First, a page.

The groups for the 2018 World Cup are set. The tournament schedule is locked in. So who came away from Friday’s World Cup Draw with favorable itineraries for next summer in Russia? Who were the winners and losers of the day?
First, a look at the groups, with teams listed in order from Pot 1 to Pot 4:
Group A — Russia, Uruguay, Egypt, Saudi Arabia
Group B — Portugal, Spain, Iran, Morocco
Group C — France, Peru, Denmark, Australia
Group D — Argentina, Croatia, Iceland, Nigeria
Group E — Brazil, Switzerland, Costa Rica, Serbia
Group F — Germany, Mexico, Sweden, South Korea
Group G — Belgium, England, Tunisia, Panama
Group H — Poland, Colombia, Senegal, Japan
But the seeding wasn’t without its quirks, and the draw, therefore, wasn’t without its winners and losers:
England — When the Three Lions were drawn alongside Belgium from Pot 1, English fans worried. But those worries proved to be unfounded. Tunisia, the worst team from Pot 3, provided plenty of relief. And Panama, one of the worst from Pot 4, will have England feeling (over)confident heading into next summer’s tournament.
Belgium — Belgium will also be happy, despite getting one of the tougher Pot 2 teams in England. Crucially, the two European sides will play each other in the final game of the group. If they both take care of Tunisia and Panama in their first two matches, they’ll already be through to the knockout rounds with a game to spare.
Uruguay — The second-best team in South America throughout the qualifying cycle not only drew Russia, the weakest team from Pot 1. It also got Saudi Arabia, the weakest team from Pot 4, and Egypt, a middle-of-the-pack Pot 3 side.
Russia, Egypt, Saudi Arabia — Frankly, all the Group A contestants are winners. Uruguay isn’t exactly vulnerable, but it won’t be overpowering. Russia and Egypt will both like their chances to advance. And even Saudi Arabia might fancy itself for an upset or two.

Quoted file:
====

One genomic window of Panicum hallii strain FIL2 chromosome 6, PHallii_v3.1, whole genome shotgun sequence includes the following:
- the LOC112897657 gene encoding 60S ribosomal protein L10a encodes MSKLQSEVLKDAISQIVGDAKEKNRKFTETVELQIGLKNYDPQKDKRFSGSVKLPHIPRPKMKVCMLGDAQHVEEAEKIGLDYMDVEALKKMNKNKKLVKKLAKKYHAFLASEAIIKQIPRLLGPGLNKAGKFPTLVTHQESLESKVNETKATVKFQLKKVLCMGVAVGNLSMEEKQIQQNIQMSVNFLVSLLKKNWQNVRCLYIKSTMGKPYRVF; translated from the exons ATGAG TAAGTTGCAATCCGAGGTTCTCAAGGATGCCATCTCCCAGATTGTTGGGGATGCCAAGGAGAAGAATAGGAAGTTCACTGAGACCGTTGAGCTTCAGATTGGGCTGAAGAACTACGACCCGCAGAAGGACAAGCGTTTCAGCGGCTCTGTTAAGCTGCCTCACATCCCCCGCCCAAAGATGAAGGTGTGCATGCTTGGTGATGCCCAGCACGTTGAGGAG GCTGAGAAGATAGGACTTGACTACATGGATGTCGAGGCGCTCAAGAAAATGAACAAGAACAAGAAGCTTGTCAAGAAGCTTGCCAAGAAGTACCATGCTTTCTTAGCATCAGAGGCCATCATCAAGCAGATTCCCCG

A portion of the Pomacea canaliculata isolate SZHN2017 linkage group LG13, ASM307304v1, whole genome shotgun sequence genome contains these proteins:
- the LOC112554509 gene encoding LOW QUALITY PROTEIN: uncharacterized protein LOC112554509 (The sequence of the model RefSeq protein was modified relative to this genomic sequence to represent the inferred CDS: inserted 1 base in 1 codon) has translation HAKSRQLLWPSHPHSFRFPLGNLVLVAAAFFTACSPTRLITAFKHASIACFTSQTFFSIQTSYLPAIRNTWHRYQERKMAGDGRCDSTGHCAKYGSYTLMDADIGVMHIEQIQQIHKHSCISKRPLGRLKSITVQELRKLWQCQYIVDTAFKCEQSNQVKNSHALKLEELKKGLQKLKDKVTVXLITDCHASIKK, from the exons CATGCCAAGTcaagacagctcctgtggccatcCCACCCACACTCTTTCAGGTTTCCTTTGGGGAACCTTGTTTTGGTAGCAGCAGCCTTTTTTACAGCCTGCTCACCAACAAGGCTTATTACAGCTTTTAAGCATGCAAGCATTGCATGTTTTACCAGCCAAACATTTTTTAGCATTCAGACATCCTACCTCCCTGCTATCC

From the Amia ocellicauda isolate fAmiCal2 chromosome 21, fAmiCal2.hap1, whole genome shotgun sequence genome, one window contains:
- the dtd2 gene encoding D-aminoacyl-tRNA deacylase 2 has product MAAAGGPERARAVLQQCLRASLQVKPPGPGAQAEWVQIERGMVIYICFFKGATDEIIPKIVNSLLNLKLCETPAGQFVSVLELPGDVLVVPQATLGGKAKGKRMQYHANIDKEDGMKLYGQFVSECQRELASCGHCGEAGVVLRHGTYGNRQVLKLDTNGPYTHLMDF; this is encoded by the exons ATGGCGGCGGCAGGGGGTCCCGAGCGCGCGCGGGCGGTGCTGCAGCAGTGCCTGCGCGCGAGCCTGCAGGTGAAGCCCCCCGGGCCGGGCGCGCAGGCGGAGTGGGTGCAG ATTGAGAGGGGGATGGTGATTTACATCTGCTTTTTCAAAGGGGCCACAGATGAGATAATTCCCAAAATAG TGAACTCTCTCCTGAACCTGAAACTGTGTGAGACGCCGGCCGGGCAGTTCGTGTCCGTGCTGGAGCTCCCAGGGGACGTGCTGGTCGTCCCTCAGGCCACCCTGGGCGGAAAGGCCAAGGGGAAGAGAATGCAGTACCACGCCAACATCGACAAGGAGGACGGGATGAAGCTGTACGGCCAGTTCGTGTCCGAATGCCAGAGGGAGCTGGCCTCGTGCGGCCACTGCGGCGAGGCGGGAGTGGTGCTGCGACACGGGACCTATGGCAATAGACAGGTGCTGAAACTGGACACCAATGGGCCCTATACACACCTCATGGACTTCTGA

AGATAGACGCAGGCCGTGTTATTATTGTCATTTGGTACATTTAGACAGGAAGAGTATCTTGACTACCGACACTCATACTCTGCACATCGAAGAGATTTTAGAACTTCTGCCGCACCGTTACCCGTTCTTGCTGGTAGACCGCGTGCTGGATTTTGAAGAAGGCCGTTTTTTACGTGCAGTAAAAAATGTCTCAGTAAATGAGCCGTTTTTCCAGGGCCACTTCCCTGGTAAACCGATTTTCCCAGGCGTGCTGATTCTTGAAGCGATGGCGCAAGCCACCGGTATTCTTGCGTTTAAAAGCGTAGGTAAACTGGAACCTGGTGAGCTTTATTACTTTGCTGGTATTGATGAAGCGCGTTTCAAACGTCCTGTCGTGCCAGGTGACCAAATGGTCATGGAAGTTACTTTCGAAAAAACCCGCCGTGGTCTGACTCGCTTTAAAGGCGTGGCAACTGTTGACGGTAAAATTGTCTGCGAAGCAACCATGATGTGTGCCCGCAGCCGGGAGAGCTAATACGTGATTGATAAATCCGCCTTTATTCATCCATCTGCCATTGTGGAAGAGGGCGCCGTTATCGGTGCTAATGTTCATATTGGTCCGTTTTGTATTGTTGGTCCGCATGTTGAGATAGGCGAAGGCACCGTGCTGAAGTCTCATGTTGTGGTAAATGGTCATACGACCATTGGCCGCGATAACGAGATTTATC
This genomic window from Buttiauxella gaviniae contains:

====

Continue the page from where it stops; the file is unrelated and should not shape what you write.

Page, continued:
Senegal — One of the stronger Pot 3 teams could have been faced with two giants from Pots 1 and 2. Instead, the Lions of Teranga got ordinary Poland and beatable Colombia. They’ll also have to contend with Japan, and are by no means favored to get out of Group H (Poland and Colombia still are). But, all things considered, they have to be pretty happy.
Mexico — El Tri will still be confident that it can get out of a group featuring Germany, Sweden and South Korea. But Sweden, arguably the best team from Pot 3, will be stiff competition. Plus, even if Mexico finishes second to Germany, it would likely be staring at a Round of 16 clash with Brazil – assuming the Brazilians win Group E.
South Korea — Germany, Mexico, Sweden … yeah, that’s not going to be easy.
Croatia — Croatia had to feel good about its draw prospects coming out of Pot 2. But it got Lionel Messi and Argentina from Pot 1. It got Iceland – a team it finished behind in qualifying – from Pot 3. And it got Nigeria, the class of Pot 4.
Argentina — The Argentines avoided Spain, and will therefore be favored in Group D. But there are plenty of landmines for a team that has wavered between disjointed and dysfunctional over the past few years. It barely qualified, and will get staunch resistance from Iceland and Croatia. It lost to Nigeria 4-2 in a recent friendly. There are absolutely no guarantees that Messi and co. reach the knockout stages. Oh, and if they do so as the group runner-up? They’ll probably get France in the Round of 16.
BOTH WINNERS AND LOSERS
Spain, Portugal — Spain and Portugal were the losers of the first half of the draw. They’ll play each other in the opening game of Group B, and Portugal knows all too well what it’s like to drop the first match of a World Cup to a fellow European power.
But, at the same time, both will be favored over Iran and Morocco. Even if, say, Portugal loses the opener and then draws one of the other two, it can still advance on four points. And with Group A being so weak, even the runner-up spot in Group B could present a favorable Round of 16 matchup.
Iceland — OK, obviously the group is very difficult. But Iceland is playing with house money. It’s the smallest nation to ever qualify. It’s about to have a month-long party, whether it wins all three group games or loses all three. So would you rather open that party with a forgettable game against, say, Saudi Arabia? Or an unforgettable showdown with Argentina? Iceland will get its moment in the spotlight, and if its Euro 2016 performances are any indication, it might be better off the bigger the underdog it is.
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Henry Bushnell covers soccer – the U.S. national teams, the Premier League, and much, much more – for FC Yahoo and Yahoo Sports. Have a tip? Question? Comment? Email him at firstname.lastname@example.org or follow him on Twitter @HenryBushnell.